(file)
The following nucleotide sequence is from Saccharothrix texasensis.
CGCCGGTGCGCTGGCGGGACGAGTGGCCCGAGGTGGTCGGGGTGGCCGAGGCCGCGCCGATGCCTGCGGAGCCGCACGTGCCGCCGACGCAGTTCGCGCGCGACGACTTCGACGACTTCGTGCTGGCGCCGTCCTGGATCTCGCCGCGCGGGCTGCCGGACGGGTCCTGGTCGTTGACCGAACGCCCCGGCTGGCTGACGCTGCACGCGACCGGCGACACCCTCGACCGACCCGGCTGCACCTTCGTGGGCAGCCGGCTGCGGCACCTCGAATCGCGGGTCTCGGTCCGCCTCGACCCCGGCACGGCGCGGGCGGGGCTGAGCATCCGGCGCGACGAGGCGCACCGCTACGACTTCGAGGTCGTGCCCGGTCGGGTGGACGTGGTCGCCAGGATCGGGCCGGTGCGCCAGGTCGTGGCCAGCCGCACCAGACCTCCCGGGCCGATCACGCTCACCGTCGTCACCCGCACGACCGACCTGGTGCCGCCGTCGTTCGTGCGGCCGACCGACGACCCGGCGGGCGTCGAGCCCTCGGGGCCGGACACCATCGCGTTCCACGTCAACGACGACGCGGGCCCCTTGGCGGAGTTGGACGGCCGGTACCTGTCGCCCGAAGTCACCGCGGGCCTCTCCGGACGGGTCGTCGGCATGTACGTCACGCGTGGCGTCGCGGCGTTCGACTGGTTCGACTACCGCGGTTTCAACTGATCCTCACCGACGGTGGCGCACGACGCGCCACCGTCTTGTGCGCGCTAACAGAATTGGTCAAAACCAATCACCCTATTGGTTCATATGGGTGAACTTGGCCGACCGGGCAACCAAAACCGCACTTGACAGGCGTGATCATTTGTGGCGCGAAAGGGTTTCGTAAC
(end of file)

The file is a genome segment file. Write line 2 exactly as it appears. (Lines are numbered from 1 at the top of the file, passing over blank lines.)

CGCCGGTGCGCTGGCGGGACGAGTGGCCCGAGGTGGTCGGGGTGGCCGAGGCCGCGCCGATGCCTGCGGAGCCGCACGTGCCGCCGACGCAGTTCGCGCGCGACGACTTCGACGACTTCGTGCTGGCGCCGTCCTGGATCTCGCCGCGCGGGCTGCCGGACGGGTCCTGGTCGTTGACCGAACGCCCCGGCTGGCTGACGCTGCACGCGACCGGCGACACCCTCGACCGACCCGGCTGCACCTTCGTGGGCAGCCGGCTGCGGCACCTCGAATCGCGGGTCTCGGTCCGCCTCGACCCCGGCACGGCGCGGGCGGGGCTGAGCATCCGGCGCGACGAGGCGCACCGCTACGACTTCGAGGTCGTGCCCGGTCGGGTGGACGTGGTCGCCAGGATCGGGCCGGTGCGCCAGGTCGTGGCCAGCCGCACCAGACCTCCCGGGCCGATCACGCTCACCGTCGTCACCCGCACGACCGACCTGGTGCCGCCGTCGTTCGTGCGGCCGACCGACGACCCGGCGGGCGTCGAGCCCTCGGGGCCGGACACCATCGCGTTCCACGTCAACGACGACGCGGGCCCCTTGGCGGAGTTGGACGGCCGGTACCTGTCGCCCGAAGTCACCGCGGGCCTCTCCGGACGGGTCGTCGGCATGTACGTCACGCGTGGCGTCGCGGCGTTCGACTGGTTCGACTACCGCGGTTTCAACTGATCCTCACCGACGGTGGCGCACGACGCGCCACCGTCTTGTGCGCGCTAACAGAATTGGTCAAAACCAATCACCCTATTGGTTCATATGGGTGAACTTGGCCGACCGGGCAACCAAAACCGCACTTGACAGGCGTGATCATTTGTGGCGCGAAAGGGTTTCGTAAC